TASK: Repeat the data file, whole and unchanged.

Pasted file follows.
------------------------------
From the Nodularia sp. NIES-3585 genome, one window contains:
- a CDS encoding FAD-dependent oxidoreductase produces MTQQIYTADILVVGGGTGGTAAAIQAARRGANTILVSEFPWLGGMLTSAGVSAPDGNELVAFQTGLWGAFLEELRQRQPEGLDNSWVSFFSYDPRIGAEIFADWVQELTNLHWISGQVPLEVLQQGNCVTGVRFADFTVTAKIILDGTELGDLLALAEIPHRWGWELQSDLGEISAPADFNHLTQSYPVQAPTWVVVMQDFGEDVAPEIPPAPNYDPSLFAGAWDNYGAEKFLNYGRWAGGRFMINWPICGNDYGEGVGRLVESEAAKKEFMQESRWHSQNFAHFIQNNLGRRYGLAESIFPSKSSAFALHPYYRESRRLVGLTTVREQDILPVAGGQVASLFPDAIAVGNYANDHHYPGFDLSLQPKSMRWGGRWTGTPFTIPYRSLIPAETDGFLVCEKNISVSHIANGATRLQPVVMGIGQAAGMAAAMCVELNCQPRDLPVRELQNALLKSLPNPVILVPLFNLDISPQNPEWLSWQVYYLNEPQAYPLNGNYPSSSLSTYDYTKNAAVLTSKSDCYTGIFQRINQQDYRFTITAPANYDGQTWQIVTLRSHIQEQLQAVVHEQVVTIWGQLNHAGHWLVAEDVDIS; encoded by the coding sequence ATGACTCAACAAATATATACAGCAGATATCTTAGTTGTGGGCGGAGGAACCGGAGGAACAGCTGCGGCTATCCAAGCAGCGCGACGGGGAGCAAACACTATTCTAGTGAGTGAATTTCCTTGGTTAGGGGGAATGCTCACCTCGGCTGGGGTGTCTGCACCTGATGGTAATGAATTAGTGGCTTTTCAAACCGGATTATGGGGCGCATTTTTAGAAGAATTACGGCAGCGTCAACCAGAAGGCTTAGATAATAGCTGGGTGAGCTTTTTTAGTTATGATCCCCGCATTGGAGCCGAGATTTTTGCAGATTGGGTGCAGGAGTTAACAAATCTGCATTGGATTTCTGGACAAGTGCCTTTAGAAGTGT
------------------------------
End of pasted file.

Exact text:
From the Nodularia sp. NIES-3585 genome, one window contains:
- a CDS encoding FAD-dependent oxidoreductase produces MTQQIYTADILVVGGGTGGTAAAIQAARRGANTILVSEFPWLGGMLTSAGVSAPDGNELVAFQTGLWGAFLEELRQRQPEGLDNSWVSFFSYDPRIGAEIFADWVQELTNLHWISGQVPLEVLQQGNCVTGVRFADFTVTAKIILDGTELGDLLALAEIPHRWGWELQSDLGEISAPADFNHLTQSYPVQAPTWVVVMQDFGEDVAPEIPPAPNYDPSLFAGAWDNYGAEKFLNYGRWAGGRFMINWPICGNDYGEGVGRLVESEAAKKEFMQESRWHSQNFAHFIQNNLGRRYGLAESIFPSKSSAFALHPYYRESRRLVGLTTVREQDILPVAGGQVASLFPDAIAVGNYANDHHYPGFDLSLQPKSMRWGGRWTGTPFTIPYRSLIPAETDGFLVCEKNISVSHIANGATRLQPVVMGIGQAAGMAAAMCVELNCQPRDLPVRELQNALLKSLPNPVILVPLFNLDISPQNPEWLSWQVYYLNEPQAYPLNGNYPSSSLSTYDYTKNAAVLTSKSDCYTGIFQRINQQDYRFTITAPANYDGQTWQIVTLRSHIQEQLQAVVHEQVVTIWGQLNHAGHWLVAEDVDIS; encoded by the coding sequence ATGACTCAACAAATATATACAGCAGATATCTTAGTTGTGGGCGGAGGAACCGGAGGAACAGCTGCGGCTATCCAAGCAGCGCGACGGGGAGCAAACACTATTCTAGTGAGTGAATTTCCTTGGTTAGGGGGAATGCTCACCTCGGCTGGGGTGTCTGCACCTGATGGTAATGAATTAGTGGCTTTTCAAACCGGATTATGGGGCGCATTTTTAGAAGAATTACGGCAGCGTCAACCAGAAGGCTTAGATAATAGCTGGGTGAGCTTTTTTAGTTATGATCCCCGCATTGGAGCCGAGATTTTTGCAGATTGGGTGCAGGAGTTAACAAATCTGCATTGGATTTCTGGACAAGTGCCTTTAGAAGTGT